ARTICLE OVERIVIEW: The word “cocaine” refers to the drug in both a powder (cocaine) and crystal (crack) form. It is made from the coca plant, and causes a short-lived high that is immediately followed by opposite, intense feelings of depression, edginess, and a craving for more of the drug. This article covers the basic mechanics of how the drug works and how to identify signs of problem.
TABLE OF CONTENTS:
- How It Works
- How Crack Is Made
- Street Names
- Signs of Overdose
- What to Do for Overdose
- Help for a Drug Problem
- Your Questions
For thousands of years, people in South America have chewed and ingested coca leaves, the source of cocaine, for their stimulant effects. In addition, before the development of synthetic local anesthetics, surgeons used cocaine to block pain. However, research has since shown that cocaine is a powerfully addictive substance that can alter brain structure and function if used repeatedly.
In the early 1900s, purified cocaine was the main active ingredient in many tonics and elixirs developed to treat a wide variety of illnesses and was even an ingredient in the early formulations of Coca-Cola. But in the later 20th century, its production has been amped up and hit the streets.
As an industrialized drug, cocaine is powerfully addictive. Its stimulant effects bring users back over and over again. Today, cocaine is a DEA Schedule II drug, which means that it has high potential for abuse but, can be administered by a doctor for legitimate medical uses, such as local anesthesia for some eye, ear, and throat surgeries.
How Cocaine Works?
A great amount of research has been devoted to understanding the way cocaine produces its pleasurable effects, and the reasons it is so addictive. This NIDA, National Insitute on Drug Abuse diagram illustrates the reward pathway of the brain, as related to cocaine.
Basically, cocaine increases levels of the natural chemical messenger dopamine in brain circuits controlling pleasure and movement. Normally, the brain releases dopamine in these circuits in response to potential rewards, like the smell of good food. It then recycles back into the cell that released it, shutting off the signal between nerve cells. Cocaine prevents dopamine from recycling, causing excessive amounts to build up between nerve cells. This flood of dopamine ultimately disrupts normal brain communication and causes cocaine’s high.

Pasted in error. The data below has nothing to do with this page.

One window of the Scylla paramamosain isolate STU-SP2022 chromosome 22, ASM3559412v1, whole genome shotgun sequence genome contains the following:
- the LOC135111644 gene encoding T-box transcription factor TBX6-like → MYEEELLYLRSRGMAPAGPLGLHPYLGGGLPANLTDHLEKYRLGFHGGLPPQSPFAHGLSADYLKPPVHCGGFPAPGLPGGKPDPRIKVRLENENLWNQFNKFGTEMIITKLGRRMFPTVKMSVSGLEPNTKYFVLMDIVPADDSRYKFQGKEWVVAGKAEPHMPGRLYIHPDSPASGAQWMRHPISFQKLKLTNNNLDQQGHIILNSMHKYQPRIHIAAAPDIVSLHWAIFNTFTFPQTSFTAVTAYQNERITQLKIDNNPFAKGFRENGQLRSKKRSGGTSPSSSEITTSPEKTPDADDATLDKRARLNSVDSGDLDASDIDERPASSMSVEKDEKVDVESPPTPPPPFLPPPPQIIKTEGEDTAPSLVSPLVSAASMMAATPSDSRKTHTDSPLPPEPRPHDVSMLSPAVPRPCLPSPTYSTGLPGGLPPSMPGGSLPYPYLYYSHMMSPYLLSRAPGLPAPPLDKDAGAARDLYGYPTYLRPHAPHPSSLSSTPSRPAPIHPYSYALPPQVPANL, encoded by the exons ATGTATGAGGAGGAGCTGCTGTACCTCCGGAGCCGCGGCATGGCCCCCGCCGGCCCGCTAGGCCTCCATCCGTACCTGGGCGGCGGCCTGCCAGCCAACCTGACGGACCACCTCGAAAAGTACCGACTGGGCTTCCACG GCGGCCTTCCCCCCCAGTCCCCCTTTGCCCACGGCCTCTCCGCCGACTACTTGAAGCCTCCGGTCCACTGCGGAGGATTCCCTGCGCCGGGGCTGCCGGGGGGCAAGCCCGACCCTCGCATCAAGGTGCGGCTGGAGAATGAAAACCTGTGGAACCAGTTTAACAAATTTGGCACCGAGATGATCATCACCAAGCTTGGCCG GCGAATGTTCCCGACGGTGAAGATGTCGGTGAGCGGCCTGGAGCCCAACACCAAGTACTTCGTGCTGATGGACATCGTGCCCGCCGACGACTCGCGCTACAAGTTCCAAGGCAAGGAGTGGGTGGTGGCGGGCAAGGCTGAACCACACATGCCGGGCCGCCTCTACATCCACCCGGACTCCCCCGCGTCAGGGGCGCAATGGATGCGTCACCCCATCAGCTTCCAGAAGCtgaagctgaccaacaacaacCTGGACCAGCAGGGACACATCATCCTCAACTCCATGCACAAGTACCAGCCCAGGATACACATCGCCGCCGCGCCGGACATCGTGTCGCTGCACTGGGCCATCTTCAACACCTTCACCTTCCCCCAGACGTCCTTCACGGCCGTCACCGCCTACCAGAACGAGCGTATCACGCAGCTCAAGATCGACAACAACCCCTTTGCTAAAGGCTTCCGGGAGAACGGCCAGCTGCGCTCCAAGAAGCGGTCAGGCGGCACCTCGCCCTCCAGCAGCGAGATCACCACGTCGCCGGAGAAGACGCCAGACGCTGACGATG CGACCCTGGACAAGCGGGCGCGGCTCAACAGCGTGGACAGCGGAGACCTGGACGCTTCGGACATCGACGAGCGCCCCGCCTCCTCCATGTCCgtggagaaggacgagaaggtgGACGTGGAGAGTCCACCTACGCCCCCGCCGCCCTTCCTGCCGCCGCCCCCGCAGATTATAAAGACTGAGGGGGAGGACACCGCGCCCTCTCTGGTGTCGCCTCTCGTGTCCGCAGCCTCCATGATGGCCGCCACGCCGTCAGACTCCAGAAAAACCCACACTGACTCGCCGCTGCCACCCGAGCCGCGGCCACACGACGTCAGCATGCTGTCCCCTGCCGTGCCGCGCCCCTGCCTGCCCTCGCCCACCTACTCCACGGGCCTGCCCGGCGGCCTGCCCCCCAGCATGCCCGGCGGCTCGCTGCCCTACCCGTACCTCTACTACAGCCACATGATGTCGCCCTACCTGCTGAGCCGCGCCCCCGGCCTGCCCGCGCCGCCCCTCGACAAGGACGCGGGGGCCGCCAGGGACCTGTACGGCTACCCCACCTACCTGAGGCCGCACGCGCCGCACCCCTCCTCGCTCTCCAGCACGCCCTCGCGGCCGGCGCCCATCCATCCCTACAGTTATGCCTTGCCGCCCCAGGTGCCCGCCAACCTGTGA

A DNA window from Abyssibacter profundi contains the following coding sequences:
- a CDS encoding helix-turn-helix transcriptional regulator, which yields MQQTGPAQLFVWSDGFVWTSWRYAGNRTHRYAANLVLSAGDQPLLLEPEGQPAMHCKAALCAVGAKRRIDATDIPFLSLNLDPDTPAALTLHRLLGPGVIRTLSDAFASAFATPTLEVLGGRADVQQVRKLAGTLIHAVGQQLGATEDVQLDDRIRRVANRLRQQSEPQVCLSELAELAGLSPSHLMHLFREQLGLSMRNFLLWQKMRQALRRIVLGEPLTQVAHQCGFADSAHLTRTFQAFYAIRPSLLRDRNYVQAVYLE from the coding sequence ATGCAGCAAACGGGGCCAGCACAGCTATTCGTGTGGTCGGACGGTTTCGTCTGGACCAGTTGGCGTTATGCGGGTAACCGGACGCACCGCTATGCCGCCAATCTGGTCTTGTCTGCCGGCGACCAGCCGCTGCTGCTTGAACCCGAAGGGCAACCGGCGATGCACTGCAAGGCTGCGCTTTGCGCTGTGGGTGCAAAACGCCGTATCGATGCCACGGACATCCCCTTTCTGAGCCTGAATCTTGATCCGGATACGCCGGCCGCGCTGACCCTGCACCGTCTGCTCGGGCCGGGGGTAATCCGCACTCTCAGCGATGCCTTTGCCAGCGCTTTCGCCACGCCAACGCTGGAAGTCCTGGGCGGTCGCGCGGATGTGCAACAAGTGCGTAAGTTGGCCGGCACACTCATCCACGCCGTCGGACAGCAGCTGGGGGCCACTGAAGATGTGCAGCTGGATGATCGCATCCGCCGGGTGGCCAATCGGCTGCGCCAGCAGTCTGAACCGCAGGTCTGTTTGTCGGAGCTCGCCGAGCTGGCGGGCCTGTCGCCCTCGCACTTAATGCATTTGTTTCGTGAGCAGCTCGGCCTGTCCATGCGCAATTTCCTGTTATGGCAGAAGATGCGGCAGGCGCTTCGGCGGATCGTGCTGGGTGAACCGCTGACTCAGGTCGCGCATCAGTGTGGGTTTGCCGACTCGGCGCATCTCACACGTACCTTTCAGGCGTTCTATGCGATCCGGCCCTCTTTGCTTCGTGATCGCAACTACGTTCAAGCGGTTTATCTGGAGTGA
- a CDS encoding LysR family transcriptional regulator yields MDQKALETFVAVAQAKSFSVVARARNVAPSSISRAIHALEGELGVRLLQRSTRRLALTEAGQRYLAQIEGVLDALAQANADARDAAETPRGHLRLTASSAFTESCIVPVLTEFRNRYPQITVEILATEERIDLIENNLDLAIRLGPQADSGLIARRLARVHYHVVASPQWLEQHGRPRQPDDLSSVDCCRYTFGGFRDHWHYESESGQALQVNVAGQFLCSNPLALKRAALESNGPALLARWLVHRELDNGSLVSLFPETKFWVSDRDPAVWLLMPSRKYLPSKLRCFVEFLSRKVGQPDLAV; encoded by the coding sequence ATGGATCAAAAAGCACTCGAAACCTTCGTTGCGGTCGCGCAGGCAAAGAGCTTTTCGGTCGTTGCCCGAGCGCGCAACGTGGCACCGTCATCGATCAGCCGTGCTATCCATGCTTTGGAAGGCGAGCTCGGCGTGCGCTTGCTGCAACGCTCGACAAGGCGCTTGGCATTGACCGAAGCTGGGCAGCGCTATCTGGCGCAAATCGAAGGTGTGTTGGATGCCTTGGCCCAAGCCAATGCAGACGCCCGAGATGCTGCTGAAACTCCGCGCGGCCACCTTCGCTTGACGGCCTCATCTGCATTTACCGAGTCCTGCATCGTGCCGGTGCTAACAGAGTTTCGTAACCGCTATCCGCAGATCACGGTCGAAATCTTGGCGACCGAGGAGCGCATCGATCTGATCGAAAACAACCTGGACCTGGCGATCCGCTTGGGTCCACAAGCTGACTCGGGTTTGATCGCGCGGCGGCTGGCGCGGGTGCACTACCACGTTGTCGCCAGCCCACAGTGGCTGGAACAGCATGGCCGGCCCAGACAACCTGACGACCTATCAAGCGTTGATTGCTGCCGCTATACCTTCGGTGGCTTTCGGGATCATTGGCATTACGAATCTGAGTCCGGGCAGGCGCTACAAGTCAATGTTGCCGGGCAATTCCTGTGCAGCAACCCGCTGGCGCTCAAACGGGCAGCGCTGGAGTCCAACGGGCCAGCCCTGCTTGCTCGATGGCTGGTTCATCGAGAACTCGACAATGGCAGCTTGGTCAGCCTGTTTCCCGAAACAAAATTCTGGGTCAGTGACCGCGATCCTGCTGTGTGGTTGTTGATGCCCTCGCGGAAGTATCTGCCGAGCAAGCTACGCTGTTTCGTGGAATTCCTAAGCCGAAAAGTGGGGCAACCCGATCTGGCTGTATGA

However, occasional use is always followed by a “crash”, a sort of withdrawal. Furthermore, long-term use of cocaine can cause lasting changes in the brain. The study outlines the brain changes as related to dopamine, published in 2010 in PLOS One, a peer reviewed medical journal.
How Crack Is Made
Crack cocaine is an even more addictive form of cocaine that is derived from powdered cocaine using a simple conversion process. Crack emerged as a drug of abuse in the mid-1980s. It is abused because it produces an immediate high and because it is easy and inexpensive to produce.
Crack is produced by dissolving powdered cocaine in a mixture of water and ammonia or sodium bicarbonate (baking soda). The mixture is boiled until a solid substance forms. The solid is removed from the liquid, dried, and then broken into the chunks (rocks) that are sold as Crack Cocaine.
Street Names for Crack Cocaine
As a street drug, cocaine appears as a fine, white, crystalline powder and is also known as:
- Apple jacks
- Baby T
- Beautiful boulders
- Bill blass
- Black rock
- Capsula (Spanish)
- Casper the ghost
- Crunch & munch
- Devil drug
- Dime special
- Dirty basing
- Double yoke
- Eastside player
- Electric kool-aid
- Famous dimes
- Fat bags
- Fish scales
- French fries
- Garbage rock
- Golf ball
- Half track
- Hamburger helper
- Hard ball
- Hard line
- Hard rock
- Ice cube
- Jelly beans
- Mixed jive
- New addition
- Patico (Spanish)
- Piedra (Spanish)
- Prime time
- Purple caps
- Red caps
- Regular “P”
- Rest in peace
- Rock attack
- Rocks of hell
- Snow coke
- Square time Bob
- Sugar block
- Swell up
- The devil
- Top gun
- Twenty rock
- White ball
- White ghost
- White sugar
- White tornado
- Wrecking crew
Cocaine is one of the most potentially dangerous drugs. In addition to the usual risks associated with cocaine use (constricted blood vessels; increased temperature, heart rate, and blood pressure; and risk of cardiac arrest and seizure), crack users may experience